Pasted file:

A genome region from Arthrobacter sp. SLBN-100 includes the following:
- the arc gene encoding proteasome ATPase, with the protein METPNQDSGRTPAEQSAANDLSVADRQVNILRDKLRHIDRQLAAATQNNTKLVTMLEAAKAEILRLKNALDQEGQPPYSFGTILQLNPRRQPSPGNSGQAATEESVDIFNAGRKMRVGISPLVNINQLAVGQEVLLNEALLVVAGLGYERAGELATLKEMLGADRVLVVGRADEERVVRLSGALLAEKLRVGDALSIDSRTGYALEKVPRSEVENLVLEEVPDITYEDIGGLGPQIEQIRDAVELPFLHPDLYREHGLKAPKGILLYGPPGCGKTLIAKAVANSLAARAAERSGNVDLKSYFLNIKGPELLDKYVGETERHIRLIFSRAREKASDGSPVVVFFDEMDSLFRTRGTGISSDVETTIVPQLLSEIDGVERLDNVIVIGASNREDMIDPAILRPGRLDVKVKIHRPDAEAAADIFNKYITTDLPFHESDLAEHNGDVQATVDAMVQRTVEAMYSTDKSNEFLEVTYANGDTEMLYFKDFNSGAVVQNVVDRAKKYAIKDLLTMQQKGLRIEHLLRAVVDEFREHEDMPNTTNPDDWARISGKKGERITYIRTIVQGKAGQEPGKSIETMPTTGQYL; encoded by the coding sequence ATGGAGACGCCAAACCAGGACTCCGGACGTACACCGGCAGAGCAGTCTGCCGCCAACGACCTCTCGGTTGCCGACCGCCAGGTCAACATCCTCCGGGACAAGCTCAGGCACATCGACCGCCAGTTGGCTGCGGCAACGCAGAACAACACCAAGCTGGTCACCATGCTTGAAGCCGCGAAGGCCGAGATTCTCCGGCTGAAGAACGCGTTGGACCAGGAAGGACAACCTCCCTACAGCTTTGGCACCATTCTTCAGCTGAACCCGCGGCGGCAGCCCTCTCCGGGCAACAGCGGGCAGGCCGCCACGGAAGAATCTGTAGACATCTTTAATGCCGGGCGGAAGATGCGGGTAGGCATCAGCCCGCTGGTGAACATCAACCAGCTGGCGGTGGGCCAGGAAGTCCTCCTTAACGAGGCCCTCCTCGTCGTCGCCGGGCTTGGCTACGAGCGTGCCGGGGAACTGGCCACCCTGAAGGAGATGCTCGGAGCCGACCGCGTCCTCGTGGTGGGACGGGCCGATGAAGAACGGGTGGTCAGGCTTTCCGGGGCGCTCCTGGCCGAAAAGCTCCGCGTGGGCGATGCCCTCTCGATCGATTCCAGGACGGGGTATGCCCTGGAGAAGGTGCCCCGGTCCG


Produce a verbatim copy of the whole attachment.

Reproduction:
A genome region from Arthrobacter sp. SLBN-100 includes the following:
- the arc gene encoding proteasome ATPase, with the protein METPNQDSGRTPAEQSAANDLSVADRQVNILRDKLRHIDRQLAAATQNNTKLVTMLEAAKAEILRLKNALDQEGQPPYSFGTILQLNPRRQPSPGNSGQAATEESVDIFNAGRKMRVGISPLVNINQLAVGQEVLLNEALLVVAGLGYERAGELATLKEMLGADRVLVVGRADEERVVRLSGALLAEKLRVGDALSIDSRTGYALEKVPRSEVENLVLEEVPDITYEDIGGLGPQIEQIRDAVELPFLHPDLYREHGLKAPKGILLYGPPGCGKTLIAKAVANSLAARAAERSGNVDLKSYFLNIKGPELLDKYVGETERHIRLIFSRAREKASDGSPVVVFFDEMDSLFRTRGTGISSDVETTIVPQLLSEIDGVERLDNVIVIGASNREDMIDPAILRPGRLDVKVKIHRPDAEAAADIFNKYITTDLPFHESDLAEHNGDVQATVDAMVQRTVEAMYSTDKSNEFLEVTYANGDTEMLYFKDFNSGAVVQNVVDRAKKYAIKDLLTMQQKGLRIEHLLRAVVDEFREHEDMPNTTNPDDWARISGKKGERITYIRTIVQGKAGQEPGKSIETMPTTGQYL; encoded by the coding sequence ATGGAGACGCCAAACCAGGACTCCGGACGTACACCGGCAGAGCAGTCTGCCGCCAACGACCTCTCGGTTGCCGACCGCCAGGTCAACATCCTCCGGGACAAGCTCAGGCACATCGACCGCCAGTTGGCTGCGGCAACGCAGAACAACACCAAGCTGGTCACCATGCTTGAAGCCGCGAAGGCCGAGATTCTCCGGCTGAAGAACGCGTTGGACCAGGAAGGACAACCTCCCTACAGCTTTGGCACCATTCTTCAGCTGAACCCGCGGCGGCAGCCCTCTCCGGGCAACAGCGGGCAGGCCGCCACGGAAGAATCTGTAGACATCTTTAATGCCGGGCGGAAGATGCGGGTAGGCATCAGCCCGCTGGTGAACATCAACCAGCTGGCGGTGGGCCAGGAAGTCCTCCTTAACGAGGCCCTCCTCGTCGTCGCCGGGCTTGGCTACGAGCGTGCCGGGGAACTGGCCACCCTGAAGGAGATGCTCGGAGCCGACCGCGTCCTCGTGGTGGGACGGGCCGATGAAGAACGGGTGGTCAGGCTTTCCGGGGCGCTCCTGGCCGAAAAGCTCCGCGTGGGCGATGCCCTCTCGATCGATTCCAGGACGGGGTATGCCCTGGAGAAGGTGCCCCGGTCCG